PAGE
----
Topeka Legislative leaders today approved sending state budget writers on a tour of each public university to review and discuss higher education funding.
The move comes just weeks after Republican leaders approved budget cuts to higher education, making Kansas one of only a handful of states that have reduced funding to universities this year.
"Legislators need to hear from the universities about the budget cuts that have come from this past session and understand what the impact of those cuts are going to be," said House Minority Leader Paul Davis, D-Lawrence.
The Legislative Coordinating Council, which consists of Republican and Democratic leaders, approved six days of meetings to send members of the House Appropriations Committee, Senate Ways and Means Committee and legislative leaders to each of the six regents' institutions, a community college and a technical college.
Senate President Susan Wagle, R-Wichita, said she hoped the meetings would provide "two-way communication."
"We have a lot of new freshmen legislators and we're hopeful that we can come to a common understanding about budget issues for the regents," Wagle said.
"I think it is good for legislators to actually see what's going on within the institutions," she said.
During the 2013 legislation session that ended in June, Republicans approved approximately $44 million in cuts to universities over two years. For each of those years, the schools are looking at cuts of about 3 percent.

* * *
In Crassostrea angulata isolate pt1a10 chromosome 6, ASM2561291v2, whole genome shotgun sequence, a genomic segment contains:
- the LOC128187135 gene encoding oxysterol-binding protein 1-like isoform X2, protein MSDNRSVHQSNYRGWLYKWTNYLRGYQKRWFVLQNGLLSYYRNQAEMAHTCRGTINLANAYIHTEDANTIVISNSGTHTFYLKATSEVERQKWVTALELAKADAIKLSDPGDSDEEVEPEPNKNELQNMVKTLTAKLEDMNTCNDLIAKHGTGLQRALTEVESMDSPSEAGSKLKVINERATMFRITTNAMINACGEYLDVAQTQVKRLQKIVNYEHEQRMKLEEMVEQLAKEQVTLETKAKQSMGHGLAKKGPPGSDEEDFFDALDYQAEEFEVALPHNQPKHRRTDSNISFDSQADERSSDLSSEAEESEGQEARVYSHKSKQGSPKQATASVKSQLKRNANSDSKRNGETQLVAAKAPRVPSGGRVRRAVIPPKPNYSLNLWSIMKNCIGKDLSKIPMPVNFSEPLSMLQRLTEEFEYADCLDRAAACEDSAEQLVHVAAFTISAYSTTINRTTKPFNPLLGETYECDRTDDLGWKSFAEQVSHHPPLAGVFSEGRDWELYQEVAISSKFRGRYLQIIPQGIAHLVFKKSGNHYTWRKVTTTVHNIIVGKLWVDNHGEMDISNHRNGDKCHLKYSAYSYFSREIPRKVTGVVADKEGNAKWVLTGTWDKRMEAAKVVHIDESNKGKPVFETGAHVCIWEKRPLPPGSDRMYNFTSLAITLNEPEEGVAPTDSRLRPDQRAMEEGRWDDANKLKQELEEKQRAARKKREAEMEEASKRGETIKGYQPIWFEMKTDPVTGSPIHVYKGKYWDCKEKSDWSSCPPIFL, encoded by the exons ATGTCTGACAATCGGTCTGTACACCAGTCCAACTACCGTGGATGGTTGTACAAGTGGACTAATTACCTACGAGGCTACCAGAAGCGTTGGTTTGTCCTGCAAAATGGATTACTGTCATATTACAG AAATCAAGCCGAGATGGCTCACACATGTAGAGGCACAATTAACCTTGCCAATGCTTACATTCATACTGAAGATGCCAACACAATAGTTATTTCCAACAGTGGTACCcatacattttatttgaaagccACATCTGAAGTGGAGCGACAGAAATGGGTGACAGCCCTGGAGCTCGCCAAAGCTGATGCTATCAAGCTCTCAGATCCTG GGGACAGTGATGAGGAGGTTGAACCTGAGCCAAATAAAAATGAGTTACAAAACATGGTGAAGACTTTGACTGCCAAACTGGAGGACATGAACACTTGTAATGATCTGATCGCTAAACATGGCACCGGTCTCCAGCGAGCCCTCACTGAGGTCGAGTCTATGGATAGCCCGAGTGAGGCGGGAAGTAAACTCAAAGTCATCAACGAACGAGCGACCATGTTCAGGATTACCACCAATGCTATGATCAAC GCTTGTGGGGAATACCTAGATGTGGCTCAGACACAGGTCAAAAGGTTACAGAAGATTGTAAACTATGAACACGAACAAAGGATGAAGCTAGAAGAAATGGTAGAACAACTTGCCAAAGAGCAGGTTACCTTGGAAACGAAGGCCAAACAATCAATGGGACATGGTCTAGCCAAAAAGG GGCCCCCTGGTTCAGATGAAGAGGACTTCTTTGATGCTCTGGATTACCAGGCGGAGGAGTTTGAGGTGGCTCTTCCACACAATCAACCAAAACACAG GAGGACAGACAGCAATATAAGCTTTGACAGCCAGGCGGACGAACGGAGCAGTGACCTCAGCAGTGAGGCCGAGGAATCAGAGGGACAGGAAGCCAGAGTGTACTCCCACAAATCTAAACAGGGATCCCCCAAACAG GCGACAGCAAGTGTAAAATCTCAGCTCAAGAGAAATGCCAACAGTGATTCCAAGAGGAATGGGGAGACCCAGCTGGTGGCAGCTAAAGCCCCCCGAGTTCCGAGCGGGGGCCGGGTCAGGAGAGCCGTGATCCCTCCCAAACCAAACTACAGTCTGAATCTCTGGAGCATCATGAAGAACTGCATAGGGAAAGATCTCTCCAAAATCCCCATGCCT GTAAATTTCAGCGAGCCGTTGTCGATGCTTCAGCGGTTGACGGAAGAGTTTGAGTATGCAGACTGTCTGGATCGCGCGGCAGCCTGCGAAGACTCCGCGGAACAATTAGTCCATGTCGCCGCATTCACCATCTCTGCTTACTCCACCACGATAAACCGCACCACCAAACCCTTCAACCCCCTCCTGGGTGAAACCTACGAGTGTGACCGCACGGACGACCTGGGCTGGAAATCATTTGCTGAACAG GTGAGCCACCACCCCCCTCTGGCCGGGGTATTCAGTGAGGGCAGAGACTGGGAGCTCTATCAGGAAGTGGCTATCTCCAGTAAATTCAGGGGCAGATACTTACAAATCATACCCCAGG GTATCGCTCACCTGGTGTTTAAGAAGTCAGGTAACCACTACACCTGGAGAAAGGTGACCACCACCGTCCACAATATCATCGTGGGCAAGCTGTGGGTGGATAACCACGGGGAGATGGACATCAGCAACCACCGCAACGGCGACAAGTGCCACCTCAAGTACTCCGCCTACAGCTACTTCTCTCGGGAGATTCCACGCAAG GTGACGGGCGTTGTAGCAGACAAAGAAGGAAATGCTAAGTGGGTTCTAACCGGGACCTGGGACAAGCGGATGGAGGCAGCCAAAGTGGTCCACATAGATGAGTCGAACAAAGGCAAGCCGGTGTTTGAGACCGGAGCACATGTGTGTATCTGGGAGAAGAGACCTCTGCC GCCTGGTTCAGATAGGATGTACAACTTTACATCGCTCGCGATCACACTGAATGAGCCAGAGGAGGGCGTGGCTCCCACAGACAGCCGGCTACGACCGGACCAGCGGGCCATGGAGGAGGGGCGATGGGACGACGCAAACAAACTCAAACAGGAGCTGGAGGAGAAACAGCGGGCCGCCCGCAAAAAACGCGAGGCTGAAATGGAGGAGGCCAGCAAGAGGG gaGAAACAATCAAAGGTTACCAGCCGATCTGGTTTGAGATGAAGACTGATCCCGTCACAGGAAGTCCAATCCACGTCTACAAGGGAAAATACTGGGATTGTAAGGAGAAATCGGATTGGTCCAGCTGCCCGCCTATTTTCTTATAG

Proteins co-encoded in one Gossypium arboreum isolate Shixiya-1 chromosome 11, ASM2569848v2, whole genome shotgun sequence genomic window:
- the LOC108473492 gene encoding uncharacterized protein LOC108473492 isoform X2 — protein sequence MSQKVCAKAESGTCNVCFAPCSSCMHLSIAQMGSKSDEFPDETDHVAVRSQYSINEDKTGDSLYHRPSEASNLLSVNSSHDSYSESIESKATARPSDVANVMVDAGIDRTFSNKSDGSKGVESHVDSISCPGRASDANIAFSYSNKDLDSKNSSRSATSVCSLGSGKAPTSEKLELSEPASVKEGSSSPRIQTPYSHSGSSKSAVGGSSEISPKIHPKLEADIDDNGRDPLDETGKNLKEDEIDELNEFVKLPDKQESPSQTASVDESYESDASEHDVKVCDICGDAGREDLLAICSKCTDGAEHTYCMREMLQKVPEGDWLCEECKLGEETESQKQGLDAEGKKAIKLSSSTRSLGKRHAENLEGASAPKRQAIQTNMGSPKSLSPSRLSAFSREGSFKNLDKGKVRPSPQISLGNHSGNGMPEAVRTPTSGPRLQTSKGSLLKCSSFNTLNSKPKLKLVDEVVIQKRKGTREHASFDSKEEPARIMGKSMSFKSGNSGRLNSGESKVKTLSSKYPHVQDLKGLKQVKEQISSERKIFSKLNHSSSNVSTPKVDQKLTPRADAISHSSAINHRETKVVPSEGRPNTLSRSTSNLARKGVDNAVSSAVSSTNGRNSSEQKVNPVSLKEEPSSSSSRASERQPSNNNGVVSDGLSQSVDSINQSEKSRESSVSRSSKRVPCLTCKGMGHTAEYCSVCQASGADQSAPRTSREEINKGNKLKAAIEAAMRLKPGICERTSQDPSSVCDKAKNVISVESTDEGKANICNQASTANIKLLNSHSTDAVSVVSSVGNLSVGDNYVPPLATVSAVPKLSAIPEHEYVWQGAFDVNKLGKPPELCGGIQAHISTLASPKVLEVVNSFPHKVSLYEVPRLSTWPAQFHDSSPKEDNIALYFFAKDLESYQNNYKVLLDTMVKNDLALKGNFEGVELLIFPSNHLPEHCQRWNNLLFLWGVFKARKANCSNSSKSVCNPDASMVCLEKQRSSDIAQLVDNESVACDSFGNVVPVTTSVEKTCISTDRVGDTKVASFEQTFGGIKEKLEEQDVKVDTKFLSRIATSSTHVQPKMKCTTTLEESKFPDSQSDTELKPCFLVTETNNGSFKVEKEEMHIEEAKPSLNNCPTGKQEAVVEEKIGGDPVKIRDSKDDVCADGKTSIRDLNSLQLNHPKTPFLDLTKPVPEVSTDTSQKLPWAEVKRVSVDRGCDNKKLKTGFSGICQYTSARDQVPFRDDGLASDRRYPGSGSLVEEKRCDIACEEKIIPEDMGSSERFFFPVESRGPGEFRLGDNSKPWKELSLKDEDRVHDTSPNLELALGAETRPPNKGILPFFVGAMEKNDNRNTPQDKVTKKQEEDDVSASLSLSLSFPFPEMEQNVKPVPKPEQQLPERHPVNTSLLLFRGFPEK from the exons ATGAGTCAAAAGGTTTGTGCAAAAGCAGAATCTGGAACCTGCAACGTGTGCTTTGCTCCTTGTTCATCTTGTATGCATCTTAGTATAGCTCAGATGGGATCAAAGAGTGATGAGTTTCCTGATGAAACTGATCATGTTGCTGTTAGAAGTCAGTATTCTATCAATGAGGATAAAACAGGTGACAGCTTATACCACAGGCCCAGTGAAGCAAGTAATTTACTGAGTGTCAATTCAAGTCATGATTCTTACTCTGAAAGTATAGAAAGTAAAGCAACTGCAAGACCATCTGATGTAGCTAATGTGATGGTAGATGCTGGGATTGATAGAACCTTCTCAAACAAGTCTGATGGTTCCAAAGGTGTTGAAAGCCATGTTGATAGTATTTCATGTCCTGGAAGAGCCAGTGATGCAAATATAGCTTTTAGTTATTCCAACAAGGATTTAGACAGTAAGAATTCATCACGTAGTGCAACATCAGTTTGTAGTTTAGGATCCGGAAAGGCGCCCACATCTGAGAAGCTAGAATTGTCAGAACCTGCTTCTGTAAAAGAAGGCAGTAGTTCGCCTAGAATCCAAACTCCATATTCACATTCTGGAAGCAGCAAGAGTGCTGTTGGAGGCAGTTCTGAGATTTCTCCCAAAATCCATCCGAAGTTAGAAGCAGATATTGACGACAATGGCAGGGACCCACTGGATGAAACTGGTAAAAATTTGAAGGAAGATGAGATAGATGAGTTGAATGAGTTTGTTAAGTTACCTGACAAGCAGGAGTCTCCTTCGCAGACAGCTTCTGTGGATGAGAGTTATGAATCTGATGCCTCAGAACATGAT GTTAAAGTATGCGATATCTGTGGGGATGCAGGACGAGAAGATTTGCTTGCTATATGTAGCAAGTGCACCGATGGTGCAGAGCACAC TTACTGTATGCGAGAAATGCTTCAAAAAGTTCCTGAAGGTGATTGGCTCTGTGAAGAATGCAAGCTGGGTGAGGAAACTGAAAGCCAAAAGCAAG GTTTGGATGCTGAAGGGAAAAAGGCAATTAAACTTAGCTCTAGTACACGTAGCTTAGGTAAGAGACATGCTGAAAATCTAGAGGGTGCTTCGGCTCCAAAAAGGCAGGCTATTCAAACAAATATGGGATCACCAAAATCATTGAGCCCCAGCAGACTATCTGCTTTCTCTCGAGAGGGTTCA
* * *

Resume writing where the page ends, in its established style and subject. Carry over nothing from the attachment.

Gov. Sam Brownback, also a Republican, signed the cuts into law but said he would work to restore funding next year.
Under the budget bill, the Kansas University Medical Center will lose $8.3 million over two years, and the Lawrence campus, $5.3 million.
Democratic leader Davis said he hoped legislators on the tour would have the opportunity to speak with students who saw higher tuition increases because of the state budget cuts.
"I think it's very important that legislators understand that the rising cost of college is having a real impact on the kind of student loan debt that graduates are having to shoulder, and also impacting the ability of some people to even attend college," Davis said.
Mary Jane Stankiewicz, a spokeswoman for the regents, said the regents looked forward to the meetings, and hoped it would increase the dialogue between higher education officials and legislators.
Jack Martin, a spokesman for KU, said school officials looked forward to the visit. "We appreciate legislators taking the time to visit, and look forward to having in-depth discussions with them about the role and value of the University of Kansas," he said.
No meeting dates have been scheduled yet but they are expected to start in the fall.